How to Find Closure in Yourself

Stop Asking For Closure And Find It In Yourself Instead

Seeking closure only leaves you feeling more hurt.

Chani Corpus

At some point in your life, you've gone through a break-up in one form or another. Usually, you want closure. You assume that the best way to get closure is by talking to the other person. You want to know why he didn't think you were worth it, whether he actually had feelings or was just using you to pass the time. You want to know if there's any way that it can still work out.. if maybe time will bring the two of you back together.

Asking those questions will not give you peace of mind. When you do ask those questions there's a few things that could happen: you learn the truth and realize there's nothing more you can do, you find out something that you really didn't want to know and end up more hurt than before, you end up being told lies that he thinks will give you comfort, or you realize you were looking for deep answers when all his thoughts on the situation were pretty shallow.

At this point, nothing he tells you will give you peace of mind, and nothing that you say will change his mind.

Most importantly, when you have all those questions you want to ask him for closure, you're giving him power over you-- again. Not only did he have the power to hurt you, but if you ask those questions then he also has the power to give peace to your mind. He doesn't deserve that power, you deserve that power.

What's really hurting you is the fact that it ended. Yes, not knowing exactly what his reasons were or not knowing if he's telling the truth about why he ended things sucks, but it doesn't hurt.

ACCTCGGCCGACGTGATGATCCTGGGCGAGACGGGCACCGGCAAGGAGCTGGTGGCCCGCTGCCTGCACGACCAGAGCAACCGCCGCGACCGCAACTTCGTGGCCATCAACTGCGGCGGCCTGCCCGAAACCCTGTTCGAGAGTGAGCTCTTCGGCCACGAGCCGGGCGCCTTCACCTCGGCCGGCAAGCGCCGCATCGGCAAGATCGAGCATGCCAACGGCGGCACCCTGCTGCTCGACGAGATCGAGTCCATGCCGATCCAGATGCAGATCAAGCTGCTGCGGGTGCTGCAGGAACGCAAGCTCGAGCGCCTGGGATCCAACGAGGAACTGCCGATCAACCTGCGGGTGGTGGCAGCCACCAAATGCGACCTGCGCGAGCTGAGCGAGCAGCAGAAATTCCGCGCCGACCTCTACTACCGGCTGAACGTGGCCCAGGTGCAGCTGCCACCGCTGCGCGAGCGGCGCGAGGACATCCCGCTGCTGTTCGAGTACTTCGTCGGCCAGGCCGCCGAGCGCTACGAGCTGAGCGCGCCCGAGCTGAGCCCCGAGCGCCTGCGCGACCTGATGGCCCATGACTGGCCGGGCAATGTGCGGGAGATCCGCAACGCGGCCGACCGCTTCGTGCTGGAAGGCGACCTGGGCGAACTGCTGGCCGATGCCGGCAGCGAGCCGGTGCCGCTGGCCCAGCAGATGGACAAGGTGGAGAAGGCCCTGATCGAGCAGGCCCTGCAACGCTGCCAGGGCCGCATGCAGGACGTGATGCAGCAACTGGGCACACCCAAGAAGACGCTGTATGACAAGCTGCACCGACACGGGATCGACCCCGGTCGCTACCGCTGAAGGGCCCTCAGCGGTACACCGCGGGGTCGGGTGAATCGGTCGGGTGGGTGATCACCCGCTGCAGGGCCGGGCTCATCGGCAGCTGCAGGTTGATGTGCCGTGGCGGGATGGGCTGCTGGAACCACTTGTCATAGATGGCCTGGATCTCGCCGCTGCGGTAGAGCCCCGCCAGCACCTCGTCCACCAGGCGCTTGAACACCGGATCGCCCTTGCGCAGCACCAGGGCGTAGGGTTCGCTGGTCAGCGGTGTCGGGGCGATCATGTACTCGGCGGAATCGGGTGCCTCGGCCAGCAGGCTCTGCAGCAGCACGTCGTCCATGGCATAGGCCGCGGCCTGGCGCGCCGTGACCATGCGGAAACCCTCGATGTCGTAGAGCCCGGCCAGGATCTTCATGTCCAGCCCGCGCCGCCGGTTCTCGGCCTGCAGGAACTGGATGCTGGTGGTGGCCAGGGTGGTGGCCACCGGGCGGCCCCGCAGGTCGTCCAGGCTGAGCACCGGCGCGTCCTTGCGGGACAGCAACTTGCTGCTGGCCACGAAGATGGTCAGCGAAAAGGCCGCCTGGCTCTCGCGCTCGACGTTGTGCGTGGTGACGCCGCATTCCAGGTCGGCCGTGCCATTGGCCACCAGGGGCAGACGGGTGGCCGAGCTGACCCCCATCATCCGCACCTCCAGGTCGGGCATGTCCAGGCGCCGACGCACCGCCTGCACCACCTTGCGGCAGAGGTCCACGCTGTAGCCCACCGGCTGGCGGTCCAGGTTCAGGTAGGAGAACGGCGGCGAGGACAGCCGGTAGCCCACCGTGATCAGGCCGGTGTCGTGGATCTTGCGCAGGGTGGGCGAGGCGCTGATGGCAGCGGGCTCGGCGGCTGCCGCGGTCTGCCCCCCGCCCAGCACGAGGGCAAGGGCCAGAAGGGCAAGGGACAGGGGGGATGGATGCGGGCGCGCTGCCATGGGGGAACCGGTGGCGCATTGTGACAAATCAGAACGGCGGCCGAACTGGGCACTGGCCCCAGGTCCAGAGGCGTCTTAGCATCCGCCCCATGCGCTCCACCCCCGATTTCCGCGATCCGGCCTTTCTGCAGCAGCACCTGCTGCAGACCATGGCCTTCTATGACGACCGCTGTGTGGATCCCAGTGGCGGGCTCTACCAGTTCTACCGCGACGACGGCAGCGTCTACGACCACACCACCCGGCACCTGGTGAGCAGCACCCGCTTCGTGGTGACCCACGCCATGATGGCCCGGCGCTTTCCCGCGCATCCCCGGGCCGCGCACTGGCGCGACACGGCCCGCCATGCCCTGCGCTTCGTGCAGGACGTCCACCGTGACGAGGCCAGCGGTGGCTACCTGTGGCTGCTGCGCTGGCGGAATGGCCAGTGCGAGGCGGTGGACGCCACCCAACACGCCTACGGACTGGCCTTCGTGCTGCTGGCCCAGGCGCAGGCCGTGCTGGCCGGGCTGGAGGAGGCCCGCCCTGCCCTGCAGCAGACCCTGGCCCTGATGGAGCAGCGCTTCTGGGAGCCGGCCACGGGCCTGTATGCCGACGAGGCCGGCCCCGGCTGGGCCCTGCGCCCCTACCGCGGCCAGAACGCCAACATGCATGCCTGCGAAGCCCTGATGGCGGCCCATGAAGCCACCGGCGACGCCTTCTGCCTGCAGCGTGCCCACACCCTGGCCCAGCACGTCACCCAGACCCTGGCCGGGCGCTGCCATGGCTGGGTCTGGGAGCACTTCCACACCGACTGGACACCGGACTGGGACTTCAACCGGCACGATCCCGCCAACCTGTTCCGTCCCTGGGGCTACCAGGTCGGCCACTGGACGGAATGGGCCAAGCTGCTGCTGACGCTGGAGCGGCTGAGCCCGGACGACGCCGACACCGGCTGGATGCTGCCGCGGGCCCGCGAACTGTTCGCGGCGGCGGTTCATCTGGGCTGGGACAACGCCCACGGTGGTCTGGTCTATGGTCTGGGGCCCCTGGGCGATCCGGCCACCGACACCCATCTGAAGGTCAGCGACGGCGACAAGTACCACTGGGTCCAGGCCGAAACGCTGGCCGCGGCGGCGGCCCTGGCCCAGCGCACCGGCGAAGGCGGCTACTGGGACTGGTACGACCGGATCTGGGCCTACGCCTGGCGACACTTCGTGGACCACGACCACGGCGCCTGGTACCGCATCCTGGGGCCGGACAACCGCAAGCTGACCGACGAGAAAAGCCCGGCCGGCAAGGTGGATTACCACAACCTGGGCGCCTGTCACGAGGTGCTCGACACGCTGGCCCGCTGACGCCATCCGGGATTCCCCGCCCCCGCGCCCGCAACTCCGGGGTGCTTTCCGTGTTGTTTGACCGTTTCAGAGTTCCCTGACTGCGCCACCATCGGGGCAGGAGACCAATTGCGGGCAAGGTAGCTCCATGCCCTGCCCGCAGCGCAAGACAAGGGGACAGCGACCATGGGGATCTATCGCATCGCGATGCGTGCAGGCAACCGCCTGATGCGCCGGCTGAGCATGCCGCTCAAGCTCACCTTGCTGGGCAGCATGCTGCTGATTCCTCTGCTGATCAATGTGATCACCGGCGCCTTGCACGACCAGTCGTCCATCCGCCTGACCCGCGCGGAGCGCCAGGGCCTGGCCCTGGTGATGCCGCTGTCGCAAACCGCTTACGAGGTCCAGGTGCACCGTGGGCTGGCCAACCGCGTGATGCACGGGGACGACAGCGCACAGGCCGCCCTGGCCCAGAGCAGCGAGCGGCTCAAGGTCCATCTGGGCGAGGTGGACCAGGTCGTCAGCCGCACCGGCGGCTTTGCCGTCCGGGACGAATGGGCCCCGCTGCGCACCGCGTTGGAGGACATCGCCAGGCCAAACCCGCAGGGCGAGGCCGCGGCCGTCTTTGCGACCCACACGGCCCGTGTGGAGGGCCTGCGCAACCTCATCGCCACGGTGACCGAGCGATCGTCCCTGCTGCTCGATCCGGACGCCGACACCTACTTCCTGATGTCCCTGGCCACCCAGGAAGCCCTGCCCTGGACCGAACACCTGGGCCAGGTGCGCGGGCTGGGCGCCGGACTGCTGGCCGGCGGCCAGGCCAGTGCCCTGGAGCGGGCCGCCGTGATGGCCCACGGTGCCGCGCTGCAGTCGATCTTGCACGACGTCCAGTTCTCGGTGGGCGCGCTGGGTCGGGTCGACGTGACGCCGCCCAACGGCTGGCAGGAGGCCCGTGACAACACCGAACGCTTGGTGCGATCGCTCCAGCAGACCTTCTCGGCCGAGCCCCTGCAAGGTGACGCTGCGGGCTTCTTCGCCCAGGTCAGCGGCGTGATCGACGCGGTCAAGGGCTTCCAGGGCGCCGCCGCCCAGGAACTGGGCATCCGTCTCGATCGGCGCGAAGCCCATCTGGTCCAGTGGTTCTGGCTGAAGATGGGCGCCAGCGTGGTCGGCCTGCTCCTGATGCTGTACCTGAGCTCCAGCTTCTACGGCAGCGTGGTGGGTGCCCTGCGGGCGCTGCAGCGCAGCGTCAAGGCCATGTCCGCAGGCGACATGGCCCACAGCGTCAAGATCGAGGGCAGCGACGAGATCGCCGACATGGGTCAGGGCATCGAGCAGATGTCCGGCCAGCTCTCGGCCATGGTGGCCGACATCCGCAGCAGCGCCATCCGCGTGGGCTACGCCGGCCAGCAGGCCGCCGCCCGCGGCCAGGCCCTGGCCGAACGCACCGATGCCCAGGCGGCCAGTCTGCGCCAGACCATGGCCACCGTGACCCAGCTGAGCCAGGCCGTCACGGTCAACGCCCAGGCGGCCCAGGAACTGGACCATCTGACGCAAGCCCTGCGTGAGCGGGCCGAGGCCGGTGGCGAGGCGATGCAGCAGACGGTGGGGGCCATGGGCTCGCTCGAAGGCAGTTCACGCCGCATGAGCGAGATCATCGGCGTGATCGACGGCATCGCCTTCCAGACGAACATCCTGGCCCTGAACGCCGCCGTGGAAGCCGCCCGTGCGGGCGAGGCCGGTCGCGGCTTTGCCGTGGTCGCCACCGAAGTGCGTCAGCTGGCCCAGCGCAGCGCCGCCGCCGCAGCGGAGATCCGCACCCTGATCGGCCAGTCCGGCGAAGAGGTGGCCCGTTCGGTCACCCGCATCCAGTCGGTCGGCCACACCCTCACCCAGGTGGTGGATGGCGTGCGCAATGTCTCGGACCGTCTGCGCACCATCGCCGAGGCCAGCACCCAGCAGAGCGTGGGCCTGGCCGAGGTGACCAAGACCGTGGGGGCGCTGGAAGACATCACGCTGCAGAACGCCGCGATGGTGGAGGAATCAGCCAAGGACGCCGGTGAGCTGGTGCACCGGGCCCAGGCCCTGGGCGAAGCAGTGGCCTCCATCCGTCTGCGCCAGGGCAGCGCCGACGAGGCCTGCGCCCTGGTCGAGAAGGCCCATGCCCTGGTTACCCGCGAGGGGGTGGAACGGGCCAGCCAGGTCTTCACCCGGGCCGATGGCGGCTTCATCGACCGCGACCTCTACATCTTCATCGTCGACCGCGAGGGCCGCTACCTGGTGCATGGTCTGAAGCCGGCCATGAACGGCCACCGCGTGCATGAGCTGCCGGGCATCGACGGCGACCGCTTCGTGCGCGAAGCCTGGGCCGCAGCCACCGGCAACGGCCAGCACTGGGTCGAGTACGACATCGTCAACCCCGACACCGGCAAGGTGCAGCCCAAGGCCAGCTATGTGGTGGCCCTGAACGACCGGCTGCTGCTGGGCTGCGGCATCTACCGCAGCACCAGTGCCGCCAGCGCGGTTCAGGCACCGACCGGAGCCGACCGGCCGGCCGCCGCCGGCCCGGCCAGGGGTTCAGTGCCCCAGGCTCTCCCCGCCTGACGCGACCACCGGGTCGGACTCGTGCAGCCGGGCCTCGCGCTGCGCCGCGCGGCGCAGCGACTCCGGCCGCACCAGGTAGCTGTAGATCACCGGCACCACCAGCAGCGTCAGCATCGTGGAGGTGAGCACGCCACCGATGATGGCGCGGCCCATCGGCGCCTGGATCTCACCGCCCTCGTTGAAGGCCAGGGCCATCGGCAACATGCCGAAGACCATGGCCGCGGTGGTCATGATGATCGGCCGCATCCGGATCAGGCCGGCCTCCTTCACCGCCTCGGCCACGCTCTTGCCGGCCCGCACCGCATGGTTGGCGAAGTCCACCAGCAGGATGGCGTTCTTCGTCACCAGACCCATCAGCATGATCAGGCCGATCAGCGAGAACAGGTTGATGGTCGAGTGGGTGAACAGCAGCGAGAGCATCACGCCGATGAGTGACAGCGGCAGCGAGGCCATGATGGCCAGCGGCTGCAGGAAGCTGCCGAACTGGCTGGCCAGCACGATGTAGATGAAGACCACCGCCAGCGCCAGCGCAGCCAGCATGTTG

The fact that it ended is something that you need to heal from, and you won't heal by seeking closure. By seeking closure you're giving him more pieces of you than you already have, and you're better of keeping whatever's left of you intact.

It's easier to heal your heart by saying, "That sucked, I deserve better," than to spend time asking questions that won't change anything and won't make you feel better.

Most of the time when someone leaves, you blame yourself. You think you're not attractive enough, not skinny enough, not smart enough, just generally not enough. This mindset is easy to fall into and honestly, there's no way to not think it. What you can work on, is thinking that way for less time. Let the thought come, and let it go. Remember you are good enough and if someone doesn't see that then that's on him, not you.

It sucks knowing that you can't change anything.

It sucks that you allowed someone into the deeper parts of your life and now you're left wondering why he acted as if he cared so much when he just ended up leaving. It sucks that you weren't what he wanted. It sucks walking around with all of these little pieces of other people that are just heavyweight that you can't seem to get rid of.

Stop trying to hold on to what could've been. Stop seeking out closure from whoever hurt you. Figure out a way to find peace of mind in yourself, because no one else deserves that power.

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This article has not been reviewed by Odyssey HQ and solely reflects the ideas and opinions of the creator.

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